Scandal Sparks 30% Applicant Drop, 800 Million Yen Loss Surpassing Nihon University Gains Popularity | FRIDAY DIGITAL

Scandal Sparks 30% Applicant Drop, 800 Million Yen Loss Surpassing Nihon University Gains Popularity

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The number of applicants to Nihon University plummeted. The decline was particularly large in the liberal arts departments, such as the Faculty of Law.

The entrance examination industry was shocked.

The number of applicants for this year’s university was almost finalized. Nihon University, the largest mammoth university in Japan with approximately 1.2 million OBs and 74,000 students, saw a nearly 30% drop in applicants. The number of applicants fell from 98,000 last year to 75,000, or 23,000 students.

University journalist Reiji Ishiwata could not hide his surprise.

“In recent years, Nihon University has experienced various troubles, but they didn’t have much impact on applicants. The year following the malicious tackle incident in the American football club in May ’18 saw a decrease of around 14,000 applicants, and the year following the arrest of the then chairman Hidetoshi Tanaka in November ’21 on suspicion of tax evasion and income concealment also saw a decrease of 4,000 applicants. These were transient issues within the sports clubs and university leadership, so for prospective students, it might have felt somewhat distant.

However, the marijuana incident involving American football club members that came to light in August last year is different in nature. The suspicion that the university concealed the problem, along with repeated criticisms among the executives, escalated the situation beyond a temporary scandal. The repeated coverage in the media until now has instilled a sense of distrust among prospective students, and it likely also tarnished the image of the university in the eyes of parents. The succession of scandals led to a decrease in applicants by nearly 30%.”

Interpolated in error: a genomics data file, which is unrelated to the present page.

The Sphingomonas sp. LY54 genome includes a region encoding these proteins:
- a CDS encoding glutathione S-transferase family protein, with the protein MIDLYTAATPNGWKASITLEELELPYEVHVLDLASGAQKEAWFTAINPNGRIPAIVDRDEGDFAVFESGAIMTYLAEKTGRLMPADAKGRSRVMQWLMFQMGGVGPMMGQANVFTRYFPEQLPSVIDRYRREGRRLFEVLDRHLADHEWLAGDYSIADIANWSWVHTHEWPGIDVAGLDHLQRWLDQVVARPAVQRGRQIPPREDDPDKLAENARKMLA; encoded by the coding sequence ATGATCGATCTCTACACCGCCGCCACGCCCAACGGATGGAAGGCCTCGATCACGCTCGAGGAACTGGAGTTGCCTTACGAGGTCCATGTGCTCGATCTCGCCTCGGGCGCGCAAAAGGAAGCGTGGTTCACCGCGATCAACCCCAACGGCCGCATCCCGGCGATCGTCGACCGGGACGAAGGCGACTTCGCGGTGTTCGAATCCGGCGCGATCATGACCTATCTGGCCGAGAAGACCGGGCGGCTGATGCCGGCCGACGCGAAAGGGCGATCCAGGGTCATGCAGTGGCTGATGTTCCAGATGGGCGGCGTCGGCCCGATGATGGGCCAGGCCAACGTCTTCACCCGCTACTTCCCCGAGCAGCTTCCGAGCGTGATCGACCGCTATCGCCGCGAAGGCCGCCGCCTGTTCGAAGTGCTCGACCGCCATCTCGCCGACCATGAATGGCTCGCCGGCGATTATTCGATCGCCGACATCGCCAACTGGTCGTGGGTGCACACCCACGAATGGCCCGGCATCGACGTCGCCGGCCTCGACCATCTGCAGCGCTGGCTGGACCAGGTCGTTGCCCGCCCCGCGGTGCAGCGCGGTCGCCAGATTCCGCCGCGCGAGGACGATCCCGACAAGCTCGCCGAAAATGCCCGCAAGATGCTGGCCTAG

The departments hit particularly hard are those in the humanities. Departments such as the School of Commerce, the School of Economics, and the School of Law have seen decreases of around 40% compared to the previous year.

“If we assume an exam fee of 35,000 yen per attempt, the decrease of 23,000 applicants means a loss of approximately 800 million yen in revenue. Previously, Nihon University received the second-largest subsidy of around 9 billion yen from the Japan Private University Promotion and Mutual Aid Corporation nationwide, but it has not been disbursed since the fiscal year ’21.

Despite being said to have total assets of 780 billion yen, Nihon University has been considered secure even with a slight decrease in applicants. However, if this situation continues for several years like this year, without curbing the decline in popularity, it may lead to a crisis. Radical reforms, including the overhaul of top members such as the chairman, may be necessary.”

While Nihon University, once attracting over 100,000 applicants, is declining, there is a rival school that is advancing. One corner of “Nittō Komasen,” or Tokyo University of the East, stands out.

“Tokyo University of the East has increased its number of applicants by about 5,000, from approximately 86,000 last year to 91,000. Particularly popular are the departments in the humanities, such as the School of Law and the School of Economics, which saw a significant decrease in applicants at Nihon University. The establishment of new departments such as the School of Welfare and Social Design and the School of Health and Sports Sciences, as well as the relocation of the campus from the suburbs to the city center, seems to be well-received by prospective students.

On the other hand, Nihon University has not made any significant reforms in recent years. The campus gives the impression of being fragmented into separate departments. While ‘Nittō Komasen’ used to be synonymous with Nihon University at the top, the rankings have drastically changed, and the day when Tokyo University of the East surpasses Nihon University seems increasingly plausible” (Mr. Ishiwata).

Despite having a Crisis Management Department, Nihon University is struggling to overcome its difficulties. With a series of scandals damaging its brand, the trend of prospective students turning away is accelerating.

  • PHOTO Takamasa Yamazaki

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